Dangerous practices fostered in detention facilities

A predictable outcome of Thailand’s drug policies, which emphasize criminalization over humane treatment and harm reduction, is that many active drug users spend time in prison or pre-trial detention.  A 2002 study of 1,865 injection and non-injection drug users in Chiang Mai found that 27 percent had been jailed in their lifetime, and that 55.2 percent of those who had ever injected had been jailed.106  The incarceration of active drug injectors presents an enormous public health challenge, as evidence shows that drug users often continue to inject in jail and prison (and following their release), often sharing syringes with their fellow inmates.  Incarceration is strongly associated with HIV infection in Thailand, particularly for men.  In the above survey, of 104 male injection drug users who had been jailed, 38.2 percent were HIV-infected, compared to 20.2 percent of those who had not been jailed.  Among male injectors who admitted to having used drugs in prison (15.8 percent of those who had been jailed), 48.8 percent had HIV.

Interviews with ex-inmates showed that prison authorities in Thailand were taking few if any steps to address—or even evaluate—the enormous risk of HIV infection among incarcerated drug users.  Ngu T., twenty-three, said he was sent to prison for two years in 2002 after a police officer found syringe markings on his arm.  “The police stopped me and looked at my arm and said, ‘You’re a drug user,’ and picked me up,” he said.  “I was in prison for two years.”  He described his drug use in prison as follows:

It’s easier to get heroin in prison than outside.  They have dealers inside prison.  It’s not that expensive, about B400-500 [U.S.$10-$12] per pack.  It’s a bit more expensive outside.  We get syringes from some medical station inside the prison.  I took them myself, they were proper syringes.  You need to share needles, there’s never enough.  I’d share with over fifty people.  I didn’t have a choice.  When there’s only one, you have to use it.  It’s not very sharp, but you have to use it.107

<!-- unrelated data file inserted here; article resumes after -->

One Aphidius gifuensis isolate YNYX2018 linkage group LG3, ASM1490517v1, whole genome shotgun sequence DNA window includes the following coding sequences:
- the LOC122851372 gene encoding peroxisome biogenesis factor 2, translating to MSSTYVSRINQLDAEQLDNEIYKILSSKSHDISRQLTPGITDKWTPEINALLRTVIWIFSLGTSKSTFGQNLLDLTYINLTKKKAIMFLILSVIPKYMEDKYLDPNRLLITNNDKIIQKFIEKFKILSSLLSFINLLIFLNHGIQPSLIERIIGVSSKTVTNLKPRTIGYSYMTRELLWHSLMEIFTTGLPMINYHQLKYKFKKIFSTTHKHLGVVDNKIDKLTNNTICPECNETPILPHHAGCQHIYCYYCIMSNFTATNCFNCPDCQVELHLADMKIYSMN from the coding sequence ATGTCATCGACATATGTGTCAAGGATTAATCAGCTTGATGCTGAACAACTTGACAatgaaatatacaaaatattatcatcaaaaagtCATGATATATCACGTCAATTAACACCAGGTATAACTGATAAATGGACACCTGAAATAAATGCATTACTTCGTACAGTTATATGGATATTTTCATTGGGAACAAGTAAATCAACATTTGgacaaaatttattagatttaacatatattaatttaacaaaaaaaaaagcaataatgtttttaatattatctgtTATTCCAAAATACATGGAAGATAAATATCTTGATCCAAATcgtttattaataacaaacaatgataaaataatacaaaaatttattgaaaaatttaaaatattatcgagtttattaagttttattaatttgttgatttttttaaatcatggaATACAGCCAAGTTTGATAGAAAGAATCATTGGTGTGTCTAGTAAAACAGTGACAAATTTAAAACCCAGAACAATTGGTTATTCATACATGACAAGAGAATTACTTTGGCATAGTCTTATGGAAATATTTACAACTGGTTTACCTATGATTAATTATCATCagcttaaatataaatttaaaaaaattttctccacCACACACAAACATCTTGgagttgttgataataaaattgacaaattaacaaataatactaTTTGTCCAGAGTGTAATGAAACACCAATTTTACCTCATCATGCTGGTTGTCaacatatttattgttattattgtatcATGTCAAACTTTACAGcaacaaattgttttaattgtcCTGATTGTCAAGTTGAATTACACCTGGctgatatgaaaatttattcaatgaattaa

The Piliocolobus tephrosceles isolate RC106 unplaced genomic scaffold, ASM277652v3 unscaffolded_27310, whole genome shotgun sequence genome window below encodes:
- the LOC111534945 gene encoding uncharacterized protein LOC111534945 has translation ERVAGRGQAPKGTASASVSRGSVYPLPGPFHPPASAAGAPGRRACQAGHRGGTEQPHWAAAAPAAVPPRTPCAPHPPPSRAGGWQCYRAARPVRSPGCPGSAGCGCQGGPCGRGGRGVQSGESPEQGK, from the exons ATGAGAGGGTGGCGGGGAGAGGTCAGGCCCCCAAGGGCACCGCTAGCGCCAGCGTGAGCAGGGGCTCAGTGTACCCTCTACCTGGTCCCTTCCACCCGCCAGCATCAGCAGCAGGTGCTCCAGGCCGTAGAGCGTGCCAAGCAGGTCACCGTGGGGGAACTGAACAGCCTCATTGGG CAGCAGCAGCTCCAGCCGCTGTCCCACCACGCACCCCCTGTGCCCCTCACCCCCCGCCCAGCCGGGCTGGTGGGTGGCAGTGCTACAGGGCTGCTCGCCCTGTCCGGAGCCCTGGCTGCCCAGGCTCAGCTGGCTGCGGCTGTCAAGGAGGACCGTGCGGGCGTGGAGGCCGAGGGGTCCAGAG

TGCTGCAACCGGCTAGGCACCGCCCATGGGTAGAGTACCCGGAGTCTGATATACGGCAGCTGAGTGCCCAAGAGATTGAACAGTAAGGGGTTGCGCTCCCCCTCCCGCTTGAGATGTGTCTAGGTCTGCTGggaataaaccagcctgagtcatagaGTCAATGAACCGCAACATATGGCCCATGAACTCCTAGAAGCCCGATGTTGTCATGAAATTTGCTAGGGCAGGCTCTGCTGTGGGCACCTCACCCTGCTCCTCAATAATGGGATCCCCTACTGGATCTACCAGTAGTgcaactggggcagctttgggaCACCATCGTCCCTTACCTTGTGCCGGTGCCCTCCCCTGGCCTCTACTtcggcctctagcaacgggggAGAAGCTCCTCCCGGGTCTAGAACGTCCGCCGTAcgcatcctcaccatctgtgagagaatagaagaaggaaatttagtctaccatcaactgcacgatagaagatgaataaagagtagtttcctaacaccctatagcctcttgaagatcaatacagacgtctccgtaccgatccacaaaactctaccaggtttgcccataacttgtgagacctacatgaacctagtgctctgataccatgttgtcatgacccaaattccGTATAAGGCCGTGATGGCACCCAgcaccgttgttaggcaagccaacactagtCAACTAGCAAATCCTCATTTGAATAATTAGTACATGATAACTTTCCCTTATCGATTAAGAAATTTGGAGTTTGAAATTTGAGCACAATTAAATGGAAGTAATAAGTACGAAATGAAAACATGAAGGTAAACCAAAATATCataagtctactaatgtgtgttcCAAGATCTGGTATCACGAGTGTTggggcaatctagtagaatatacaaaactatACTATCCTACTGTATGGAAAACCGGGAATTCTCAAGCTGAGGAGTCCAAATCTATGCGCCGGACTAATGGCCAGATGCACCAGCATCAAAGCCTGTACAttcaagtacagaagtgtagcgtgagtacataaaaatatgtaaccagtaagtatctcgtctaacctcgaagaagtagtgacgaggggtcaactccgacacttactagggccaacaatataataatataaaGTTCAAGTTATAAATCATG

Following his release from prison in 2003, Ngu T. tested positive for HIV.  “I probably got infected in prison, because I was sharing needles,” he said.  “I shared before prison as well, but I still believe I got AIDS when I was in jail, because the sharing is more widespread.  I realized the risk, but I craved it, and nothing would stop me.”

Some drug users told Human Rights Watch that before they were arrested and sent to prison on drug charges, they had been making progress in addiction treatment.  Peer educator Odd Thanunchai said he spent between two and three months in jail after police stopped him on his way to a methadone clinic.  “There were drugs in prison—all kinds,” he said.  “The situation in prison and here outside is just the same.”108  He added that prison inmates fashioned homemade syringes out of needles and intravenous tubing, which they shared. 

We put the [drug] solution in an IV tube, and we blow on the tube to put pressure on the solution to get it into a vein.  It really takes a lot of effort, making sure you blow with the right pressure.  We mostly share the same equipment.  It’s expensive, so we buy one injection of heroin, prepare it in a bottle cap, and there’s one person, the injector, who makes sure everyone gets the same portion.  Between each person, the injector takes water in his mouth and blows it through the tube to clean the equipment.

Asked how many people shared the injection equipment, Thanunchai said, “About three or four . . . . The way we do it is, four people will put their money together and buy an injection [of heroin] and then go to someone to rent the equipment.  His fee would be a portion of the injection, so it becomes five instead of four.”